q.In a few short paragraph, what does the process of embryonic adoption entail?

It starts off with the application and initial medical history, choosing embryos, legal transfer of rights of embryos before a judge (depending on the state what this entails varies), lab-work of husband and wife, determining the wife’s last day of menstruation to figure out a start date of the transfer cycle.

You begin birth control pills to regulate the woman’s cycle, lupron injections for several weeks in the stomach, a trial transfer to make sure there aren’t any unforeseen obstacles to transfer, which in our case there were and required an additional outpatient surgery, baseline check to determine uterine lining thickness, which determines transfer date, Progesterone injections in the hip, both injections administered by husband, and estrogen patches which lasted at least until the pregnancy test.

If positive, injections continue until about the 9th week of pregnancy, about 10 weeks total. They thaw the embryos the morning of the transfer (5-6 days after uterine lining is where it needs to be) and praying that they are all still alive. If not, the whole process has to start over from the beginning.

Then they transfer the embryos through a catheter through the cervix and wait for pregnancy test a couple weeks later. If the test is positive, daily Progesterone injections are continued for about 8 more weeks. A second blood test is required to make sure the pregnancy is progressing (if the HCG numbers do not double daily this likely means you miscarried after implantation).

The whole thing is both physically and emotionally draining on both parents, but especially the mother. In our case we had to drive back and forth to Tulsa from Norman, about a 3 hour round trip. Injections had to be administered each day at the same time , which sometimes required us pulling over on the drive back from Tulsa and do the injection on the side of the turnpike. One of our children did not survive after implantation (our daughter named her Ruth) and our positive pregnancy test was bittersweet when the Endocrinologist told us.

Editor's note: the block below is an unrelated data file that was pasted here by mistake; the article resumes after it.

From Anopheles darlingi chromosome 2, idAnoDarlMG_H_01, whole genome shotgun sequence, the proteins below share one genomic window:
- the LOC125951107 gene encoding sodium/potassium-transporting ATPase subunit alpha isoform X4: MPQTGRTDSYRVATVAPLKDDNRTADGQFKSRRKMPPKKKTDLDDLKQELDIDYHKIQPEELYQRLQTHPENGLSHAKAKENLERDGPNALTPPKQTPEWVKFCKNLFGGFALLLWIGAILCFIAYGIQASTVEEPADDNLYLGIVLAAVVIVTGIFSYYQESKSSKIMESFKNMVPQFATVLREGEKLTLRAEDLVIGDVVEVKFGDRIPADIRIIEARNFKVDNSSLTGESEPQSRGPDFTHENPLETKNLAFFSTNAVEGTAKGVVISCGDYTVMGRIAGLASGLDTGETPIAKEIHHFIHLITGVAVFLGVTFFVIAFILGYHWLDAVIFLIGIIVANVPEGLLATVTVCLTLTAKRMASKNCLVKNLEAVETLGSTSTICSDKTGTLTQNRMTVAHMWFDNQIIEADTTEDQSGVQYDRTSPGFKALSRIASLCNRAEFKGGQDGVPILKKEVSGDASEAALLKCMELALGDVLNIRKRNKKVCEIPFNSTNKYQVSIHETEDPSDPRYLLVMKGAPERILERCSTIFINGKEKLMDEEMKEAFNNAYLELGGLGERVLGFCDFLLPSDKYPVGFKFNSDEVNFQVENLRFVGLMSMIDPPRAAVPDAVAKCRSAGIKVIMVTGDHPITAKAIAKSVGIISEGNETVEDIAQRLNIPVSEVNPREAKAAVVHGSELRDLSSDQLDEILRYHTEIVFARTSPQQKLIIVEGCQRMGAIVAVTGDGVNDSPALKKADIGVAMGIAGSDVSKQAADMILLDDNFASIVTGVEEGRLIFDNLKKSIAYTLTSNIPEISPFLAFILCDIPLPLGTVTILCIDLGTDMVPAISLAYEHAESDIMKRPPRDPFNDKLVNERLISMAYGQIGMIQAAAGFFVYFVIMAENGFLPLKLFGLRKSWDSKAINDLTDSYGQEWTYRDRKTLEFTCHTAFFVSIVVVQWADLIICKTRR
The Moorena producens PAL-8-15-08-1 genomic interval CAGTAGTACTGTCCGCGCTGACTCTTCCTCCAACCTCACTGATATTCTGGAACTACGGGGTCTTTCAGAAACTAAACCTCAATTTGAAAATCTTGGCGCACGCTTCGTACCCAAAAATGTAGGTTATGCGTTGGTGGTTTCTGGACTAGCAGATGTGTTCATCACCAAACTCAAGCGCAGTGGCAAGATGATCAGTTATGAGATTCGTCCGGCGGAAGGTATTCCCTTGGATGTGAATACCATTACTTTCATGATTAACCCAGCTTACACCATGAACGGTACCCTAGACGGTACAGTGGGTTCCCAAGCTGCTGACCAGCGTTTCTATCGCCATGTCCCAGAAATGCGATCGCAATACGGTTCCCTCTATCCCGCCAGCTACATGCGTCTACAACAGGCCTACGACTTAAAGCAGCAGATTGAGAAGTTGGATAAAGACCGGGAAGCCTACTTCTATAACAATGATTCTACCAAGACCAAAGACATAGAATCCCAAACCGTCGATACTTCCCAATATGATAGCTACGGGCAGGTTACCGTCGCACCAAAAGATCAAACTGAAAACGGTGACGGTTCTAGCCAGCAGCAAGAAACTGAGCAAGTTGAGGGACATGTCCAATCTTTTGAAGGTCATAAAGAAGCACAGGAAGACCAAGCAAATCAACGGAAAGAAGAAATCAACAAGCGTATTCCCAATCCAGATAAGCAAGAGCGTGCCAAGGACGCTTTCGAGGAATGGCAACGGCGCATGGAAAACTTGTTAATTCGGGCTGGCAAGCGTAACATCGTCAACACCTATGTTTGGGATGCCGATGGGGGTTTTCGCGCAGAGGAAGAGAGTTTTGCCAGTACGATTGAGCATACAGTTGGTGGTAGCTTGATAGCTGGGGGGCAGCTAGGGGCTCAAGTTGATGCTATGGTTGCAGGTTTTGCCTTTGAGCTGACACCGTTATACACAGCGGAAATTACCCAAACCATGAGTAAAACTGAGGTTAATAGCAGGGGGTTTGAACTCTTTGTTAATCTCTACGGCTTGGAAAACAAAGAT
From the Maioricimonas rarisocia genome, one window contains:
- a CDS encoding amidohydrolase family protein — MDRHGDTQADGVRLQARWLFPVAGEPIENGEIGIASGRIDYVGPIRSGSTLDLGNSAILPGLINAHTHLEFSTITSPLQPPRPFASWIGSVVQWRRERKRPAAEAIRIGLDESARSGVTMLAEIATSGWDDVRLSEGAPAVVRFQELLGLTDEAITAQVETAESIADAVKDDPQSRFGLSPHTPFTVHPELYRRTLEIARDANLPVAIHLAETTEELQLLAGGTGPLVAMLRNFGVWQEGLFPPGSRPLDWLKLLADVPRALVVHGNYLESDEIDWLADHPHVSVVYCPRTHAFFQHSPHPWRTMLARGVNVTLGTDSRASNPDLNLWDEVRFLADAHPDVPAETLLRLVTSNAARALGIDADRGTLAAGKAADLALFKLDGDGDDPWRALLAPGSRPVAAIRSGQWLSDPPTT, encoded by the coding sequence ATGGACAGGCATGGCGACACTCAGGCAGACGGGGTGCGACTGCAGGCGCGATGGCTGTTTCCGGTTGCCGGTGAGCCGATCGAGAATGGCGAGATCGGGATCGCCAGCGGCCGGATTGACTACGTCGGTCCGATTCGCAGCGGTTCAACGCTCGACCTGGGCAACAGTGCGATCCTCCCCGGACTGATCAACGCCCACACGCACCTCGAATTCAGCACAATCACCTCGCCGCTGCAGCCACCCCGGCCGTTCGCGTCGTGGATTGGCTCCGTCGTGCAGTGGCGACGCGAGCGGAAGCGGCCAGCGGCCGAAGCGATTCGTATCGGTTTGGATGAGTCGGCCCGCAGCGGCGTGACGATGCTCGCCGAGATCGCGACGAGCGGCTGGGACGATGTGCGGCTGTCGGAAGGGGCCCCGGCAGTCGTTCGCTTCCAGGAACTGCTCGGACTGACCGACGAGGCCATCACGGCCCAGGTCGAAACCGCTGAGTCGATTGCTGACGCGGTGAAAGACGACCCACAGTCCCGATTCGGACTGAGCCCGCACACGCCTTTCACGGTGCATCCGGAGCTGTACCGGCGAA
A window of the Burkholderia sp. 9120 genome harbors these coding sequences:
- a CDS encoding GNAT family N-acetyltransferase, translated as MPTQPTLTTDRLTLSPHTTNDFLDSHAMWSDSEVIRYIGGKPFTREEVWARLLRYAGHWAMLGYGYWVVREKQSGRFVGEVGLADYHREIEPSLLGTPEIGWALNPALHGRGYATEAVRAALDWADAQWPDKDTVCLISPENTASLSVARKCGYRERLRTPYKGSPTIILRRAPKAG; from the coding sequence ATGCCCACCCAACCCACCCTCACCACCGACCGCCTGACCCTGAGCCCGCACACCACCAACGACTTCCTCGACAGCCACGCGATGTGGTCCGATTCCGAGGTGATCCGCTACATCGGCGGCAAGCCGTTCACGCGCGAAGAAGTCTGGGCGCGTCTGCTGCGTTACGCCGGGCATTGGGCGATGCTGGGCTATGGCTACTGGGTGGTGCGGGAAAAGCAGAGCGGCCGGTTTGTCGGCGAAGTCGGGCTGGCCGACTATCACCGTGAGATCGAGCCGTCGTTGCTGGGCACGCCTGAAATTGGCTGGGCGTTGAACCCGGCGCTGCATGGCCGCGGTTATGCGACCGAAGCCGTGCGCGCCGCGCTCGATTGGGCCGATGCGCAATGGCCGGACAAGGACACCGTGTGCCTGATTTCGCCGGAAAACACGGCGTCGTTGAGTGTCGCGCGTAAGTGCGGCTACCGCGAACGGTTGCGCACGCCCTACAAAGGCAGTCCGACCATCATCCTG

q.What is cost/price difference for doing a snowflake adoption vs a traditional open/close/oversees adoption?

Our total cost was $12,000 which included an extra $2,000 surgery to dilate my wife’s cervix due to scar tissue interference from previous c-sections. To break that down, there was a “package deal” that was a total of $5800. But we had a $500 legal fee, $850 trial transfer fee, costs of medications around $2500-$3000, plus labs and initial clinic visits before the package deal kicked in.

If foster to adopt parents do so through DHS the adoption is essentially free. Adopting from a private agency can run $8,000-$40,000 after attorney fees, counseling fees, medical fees, etc., and to adopt overseas you will likely pay no less than $30,000 (for both legitimate and illegitimate fees to corrupt governments and orphanages). But I would never discourage adoption by any of these options. Adoption is needed in all of these areas.

q.Do children born through IVF and were frozen for long periods of time have a higher risk for birth defects and abnormalities than babies conceived the natural way?

After the thawing process it is observed that there is often times cell loss or cell degradation. I’ve seen people talking about “our embryos only had 10% cell degradation/loss.” I was reading on the Genetics and IVF Institute website and it stated that embryos thawed that maintained greater than 50% cell viability (or retained 50% of it’s blastomeres) is considered to be an embryo that has ‘survived. Less than 50% is considered to have “partially survived. ” The lower the cell degradation rate the better chance of survival unto implantation.